10 Aug 20 by justatest
What a peculiar place to sleep!I thought. Resolving to remove it in late Spring when the water levels decreased, I promptly forgot all about it until some months later I received an invitation to participate in an exhibition in Florence. The theme of the show was to be "The place of dreams and dreaming" and so I ventured out back to check.
I didn´t go to see the show (the cost of shipment was already enough expense) but later by chance found this image on the web. I suspect from the photo that it may be the back entrance to the gallery and that the gallerist would really have preferred to leave my work in the laneway outside (for rubbish collection)!
[photo: Ilaria G., Firenze]
A final glistening coat of rabbit-skin glue finished it off. All that remained to do then was to build a crate and send it off to Florence.
A view of the back of the finished piece. The mattress itself is still clearly evident with the wire holding it all together and upright, in quite a visually dominant manner. I found this an interesting juxtaposition to the view at the front, and so then decided against covering all the surface of the cage in leaves.
As an attempt to soften the impact of the jagged wire surround, I wove some fallen leaves of a cordylion tree within the wire - not being too sure of what the addition of natural elements like these would be. I´d normally shy away from combining works directly with nature in this way. In the end I thought it worked okay to ease the visually ´aggressive´ wire and to regain a more proper feminine aspect as a border framing device.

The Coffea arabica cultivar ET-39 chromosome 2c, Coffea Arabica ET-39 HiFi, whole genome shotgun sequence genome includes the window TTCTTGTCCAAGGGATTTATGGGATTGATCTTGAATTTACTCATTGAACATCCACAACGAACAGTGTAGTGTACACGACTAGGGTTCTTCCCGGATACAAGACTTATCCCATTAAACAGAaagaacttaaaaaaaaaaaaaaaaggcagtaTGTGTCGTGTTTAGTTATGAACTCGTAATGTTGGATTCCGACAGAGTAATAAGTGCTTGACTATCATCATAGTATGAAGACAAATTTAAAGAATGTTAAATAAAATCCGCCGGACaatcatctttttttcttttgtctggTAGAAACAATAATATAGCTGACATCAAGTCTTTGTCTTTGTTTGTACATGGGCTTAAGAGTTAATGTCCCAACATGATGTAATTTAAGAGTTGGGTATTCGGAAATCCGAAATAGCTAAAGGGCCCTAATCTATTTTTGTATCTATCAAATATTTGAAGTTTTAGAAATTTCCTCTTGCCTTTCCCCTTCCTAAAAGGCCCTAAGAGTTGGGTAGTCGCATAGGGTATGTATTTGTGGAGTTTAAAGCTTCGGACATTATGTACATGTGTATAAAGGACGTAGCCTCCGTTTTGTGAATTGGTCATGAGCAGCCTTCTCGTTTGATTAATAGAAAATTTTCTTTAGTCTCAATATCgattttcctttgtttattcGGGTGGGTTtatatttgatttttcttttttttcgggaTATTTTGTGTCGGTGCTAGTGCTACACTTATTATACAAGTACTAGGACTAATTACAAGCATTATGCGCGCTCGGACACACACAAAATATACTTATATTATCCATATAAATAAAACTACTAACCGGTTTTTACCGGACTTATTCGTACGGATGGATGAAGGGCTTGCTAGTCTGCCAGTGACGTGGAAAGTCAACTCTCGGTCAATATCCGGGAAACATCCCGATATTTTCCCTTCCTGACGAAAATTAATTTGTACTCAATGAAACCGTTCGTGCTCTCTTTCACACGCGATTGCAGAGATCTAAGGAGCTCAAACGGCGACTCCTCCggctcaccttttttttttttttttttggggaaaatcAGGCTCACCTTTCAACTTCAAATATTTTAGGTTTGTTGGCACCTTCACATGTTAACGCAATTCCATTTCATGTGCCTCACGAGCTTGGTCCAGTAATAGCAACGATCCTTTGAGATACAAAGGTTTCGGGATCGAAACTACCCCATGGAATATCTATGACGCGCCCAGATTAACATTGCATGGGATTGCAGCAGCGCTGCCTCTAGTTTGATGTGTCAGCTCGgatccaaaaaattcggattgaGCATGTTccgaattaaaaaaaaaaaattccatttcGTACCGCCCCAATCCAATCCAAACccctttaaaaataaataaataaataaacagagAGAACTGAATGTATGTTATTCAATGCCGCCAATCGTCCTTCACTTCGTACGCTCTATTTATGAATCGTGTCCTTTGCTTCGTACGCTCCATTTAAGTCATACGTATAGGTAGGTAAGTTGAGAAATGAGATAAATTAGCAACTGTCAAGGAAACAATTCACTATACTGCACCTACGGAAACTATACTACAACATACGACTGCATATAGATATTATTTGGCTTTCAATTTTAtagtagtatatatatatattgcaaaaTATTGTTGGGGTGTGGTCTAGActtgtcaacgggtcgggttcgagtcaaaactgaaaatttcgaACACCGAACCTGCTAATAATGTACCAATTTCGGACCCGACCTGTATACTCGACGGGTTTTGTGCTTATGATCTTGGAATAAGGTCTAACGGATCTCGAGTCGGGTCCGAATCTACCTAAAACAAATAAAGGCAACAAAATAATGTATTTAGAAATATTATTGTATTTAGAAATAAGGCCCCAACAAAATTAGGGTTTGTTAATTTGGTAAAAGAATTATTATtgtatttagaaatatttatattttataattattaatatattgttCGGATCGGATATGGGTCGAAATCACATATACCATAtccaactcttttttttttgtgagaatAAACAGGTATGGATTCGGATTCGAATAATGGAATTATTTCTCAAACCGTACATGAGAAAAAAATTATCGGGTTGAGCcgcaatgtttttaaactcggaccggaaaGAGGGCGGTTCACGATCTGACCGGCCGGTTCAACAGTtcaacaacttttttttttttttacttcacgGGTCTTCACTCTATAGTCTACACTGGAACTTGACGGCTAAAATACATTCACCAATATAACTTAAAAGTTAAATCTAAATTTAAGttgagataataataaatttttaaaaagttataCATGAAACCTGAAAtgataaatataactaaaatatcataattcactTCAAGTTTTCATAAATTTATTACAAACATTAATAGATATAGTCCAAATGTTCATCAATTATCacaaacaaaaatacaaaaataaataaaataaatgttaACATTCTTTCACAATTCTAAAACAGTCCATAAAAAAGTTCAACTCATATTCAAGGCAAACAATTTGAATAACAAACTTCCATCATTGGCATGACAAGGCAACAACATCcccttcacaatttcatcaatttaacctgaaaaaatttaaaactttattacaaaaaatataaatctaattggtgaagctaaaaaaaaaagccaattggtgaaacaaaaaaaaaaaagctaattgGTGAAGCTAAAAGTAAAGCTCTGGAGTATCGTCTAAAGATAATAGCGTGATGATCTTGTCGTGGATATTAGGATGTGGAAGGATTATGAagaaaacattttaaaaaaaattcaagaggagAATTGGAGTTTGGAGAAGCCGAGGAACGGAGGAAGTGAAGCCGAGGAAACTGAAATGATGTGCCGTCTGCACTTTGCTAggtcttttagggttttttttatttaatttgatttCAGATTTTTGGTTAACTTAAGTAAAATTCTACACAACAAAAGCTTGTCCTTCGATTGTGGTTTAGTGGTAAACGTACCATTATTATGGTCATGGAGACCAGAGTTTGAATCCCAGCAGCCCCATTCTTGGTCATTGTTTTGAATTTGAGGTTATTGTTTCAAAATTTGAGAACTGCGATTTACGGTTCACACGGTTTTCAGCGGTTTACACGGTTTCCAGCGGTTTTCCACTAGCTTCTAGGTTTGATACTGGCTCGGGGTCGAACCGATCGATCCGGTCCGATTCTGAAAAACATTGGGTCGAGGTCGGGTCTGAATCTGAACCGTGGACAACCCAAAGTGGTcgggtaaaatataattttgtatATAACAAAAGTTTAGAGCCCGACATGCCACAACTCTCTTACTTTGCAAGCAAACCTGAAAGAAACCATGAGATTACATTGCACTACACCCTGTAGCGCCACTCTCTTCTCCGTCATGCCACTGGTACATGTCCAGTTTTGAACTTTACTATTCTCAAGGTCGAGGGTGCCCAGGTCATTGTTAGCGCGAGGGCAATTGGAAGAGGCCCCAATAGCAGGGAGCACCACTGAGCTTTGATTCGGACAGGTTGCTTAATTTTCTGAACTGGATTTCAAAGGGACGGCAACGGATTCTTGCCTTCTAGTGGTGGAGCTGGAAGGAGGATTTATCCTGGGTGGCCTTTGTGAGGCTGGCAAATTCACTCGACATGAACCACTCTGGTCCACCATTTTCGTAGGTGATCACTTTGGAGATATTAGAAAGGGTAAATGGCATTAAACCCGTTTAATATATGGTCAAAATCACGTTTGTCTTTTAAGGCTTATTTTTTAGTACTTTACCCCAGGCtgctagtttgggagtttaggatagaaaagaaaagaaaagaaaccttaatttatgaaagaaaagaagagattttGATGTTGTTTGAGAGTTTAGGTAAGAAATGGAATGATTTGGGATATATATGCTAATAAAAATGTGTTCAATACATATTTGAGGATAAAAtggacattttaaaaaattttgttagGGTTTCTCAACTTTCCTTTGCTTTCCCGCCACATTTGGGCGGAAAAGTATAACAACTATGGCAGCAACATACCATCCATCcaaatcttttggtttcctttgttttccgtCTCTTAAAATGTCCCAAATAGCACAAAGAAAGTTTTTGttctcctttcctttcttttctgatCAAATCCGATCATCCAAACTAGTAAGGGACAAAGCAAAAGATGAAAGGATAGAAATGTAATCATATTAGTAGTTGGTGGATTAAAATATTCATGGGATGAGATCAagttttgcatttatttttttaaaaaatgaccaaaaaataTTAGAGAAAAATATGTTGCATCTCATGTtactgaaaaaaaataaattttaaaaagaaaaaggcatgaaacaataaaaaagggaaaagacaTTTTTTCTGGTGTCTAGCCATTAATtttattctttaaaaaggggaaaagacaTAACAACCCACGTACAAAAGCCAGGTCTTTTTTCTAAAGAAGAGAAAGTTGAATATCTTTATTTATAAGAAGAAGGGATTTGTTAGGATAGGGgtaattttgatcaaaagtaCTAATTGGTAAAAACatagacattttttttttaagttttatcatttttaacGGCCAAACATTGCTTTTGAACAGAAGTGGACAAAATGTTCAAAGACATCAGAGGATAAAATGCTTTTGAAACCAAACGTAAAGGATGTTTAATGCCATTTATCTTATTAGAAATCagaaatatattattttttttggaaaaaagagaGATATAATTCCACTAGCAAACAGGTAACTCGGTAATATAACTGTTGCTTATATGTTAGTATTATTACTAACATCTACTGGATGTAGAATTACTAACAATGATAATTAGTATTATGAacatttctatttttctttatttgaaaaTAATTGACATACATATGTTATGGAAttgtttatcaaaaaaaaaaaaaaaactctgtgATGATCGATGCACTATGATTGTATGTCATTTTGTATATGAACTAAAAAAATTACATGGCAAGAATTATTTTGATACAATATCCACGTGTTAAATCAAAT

In a basket
As the application of glue alone wasn´t sufficient to allow it stand up, I made up a kind of cage basket from wire I´d taken from a derelict tennis court. That gave it the stability to stand by itself and made it more robust. However I was not too happy about the visible effect of all that wire.
I brought it inside and applied a first coat of hot rabbit-skin glue in an attempt to have it stiffen up in order that it might stand upright by itself. The combination of glue, dried mud from the stream, and rotten old foam made for quite a noticeable odour.
For sure, I mused
those slickly-suited Florentines are going to like this one NOT!
The first cut
Now dried, I used a large knife to cut out a vaguely triangular shape from one end. I then cut deeply into the foam and folded out the two resulting sides. I was thinking of a vagina or vulva-like form which, to my mind, is usually a pretty good subject to dream about.
Of course you'll agree that my focus on female anatomy was exclusively in consideration and respect for the theme of the exhibition.
Out to dry
A good couple of hours of much slimy and slippery tugging and heaving followed. It was like wrestling with a monsterously fat slug weighing a tonne filled with mud and water. Once out and propped up on lengths of wood, it remained like that for some weeks to drain out and dry.
The abandoned mattress was indeed still there in the stream at the end of the garden. The water level had dropped sufficiently that I could consider taking it out to have a closer look.